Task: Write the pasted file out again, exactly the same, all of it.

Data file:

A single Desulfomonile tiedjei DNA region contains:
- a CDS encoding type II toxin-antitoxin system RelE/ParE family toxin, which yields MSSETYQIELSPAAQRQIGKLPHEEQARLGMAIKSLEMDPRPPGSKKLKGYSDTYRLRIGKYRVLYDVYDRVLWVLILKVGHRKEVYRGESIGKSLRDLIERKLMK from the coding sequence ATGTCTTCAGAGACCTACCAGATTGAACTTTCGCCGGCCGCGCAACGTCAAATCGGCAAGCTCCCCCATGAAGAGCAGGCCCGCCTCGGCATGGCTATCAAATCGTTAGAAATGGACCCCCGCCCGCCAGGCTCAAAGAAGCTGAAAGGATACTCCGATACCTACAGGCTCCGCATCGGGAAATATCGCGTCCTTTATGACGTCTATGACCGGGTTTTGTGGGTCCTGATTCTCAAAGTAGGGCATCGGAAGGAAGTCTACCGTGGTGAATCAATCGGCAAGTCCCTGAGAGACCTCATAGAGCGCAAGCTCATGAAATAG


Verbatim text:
A single Desulfomonile tiedjei DNA region contains:
- a CDS encoding type II toxin-antitoxin system RelE/ParE family toxin, which yields MSSETYQIELSPAAQRQIGKLPHEEQARLGMAIKSLEMDPRPPGSKKLKGYSDTYRLRIGKYRVLYDVYDRVLWVLILKVGHRKEVYRGESIGKSLRDLIERKLMK from the coding sequence ATGTCTTCAGAGACCTACCAGATTGAACTTTCGCCGGCCGCGCAACGTCAAATCGGCAAGCTCCCCCATGAAGAGCAGGCCCGCCTCGGCATGGCTATCAAATCGTTAGAAATGGACCCCCGCCCGCCAGGCTCAAAGAAGCTGAAAGGATACTCCGATACCTACAGGCTCCGCATCGGGAAATATCGCGTCCTTTATGACGTCTATGACCGGGTTTTGTGGGTCCTGATTCTCAAAGTAGGGCATCGGAAGGAAGTCTACCGTGGTGAATCAATCGGCAAGTCCCTGAGAGACCTCATAGAGCGCAAGCTCATGAAATAG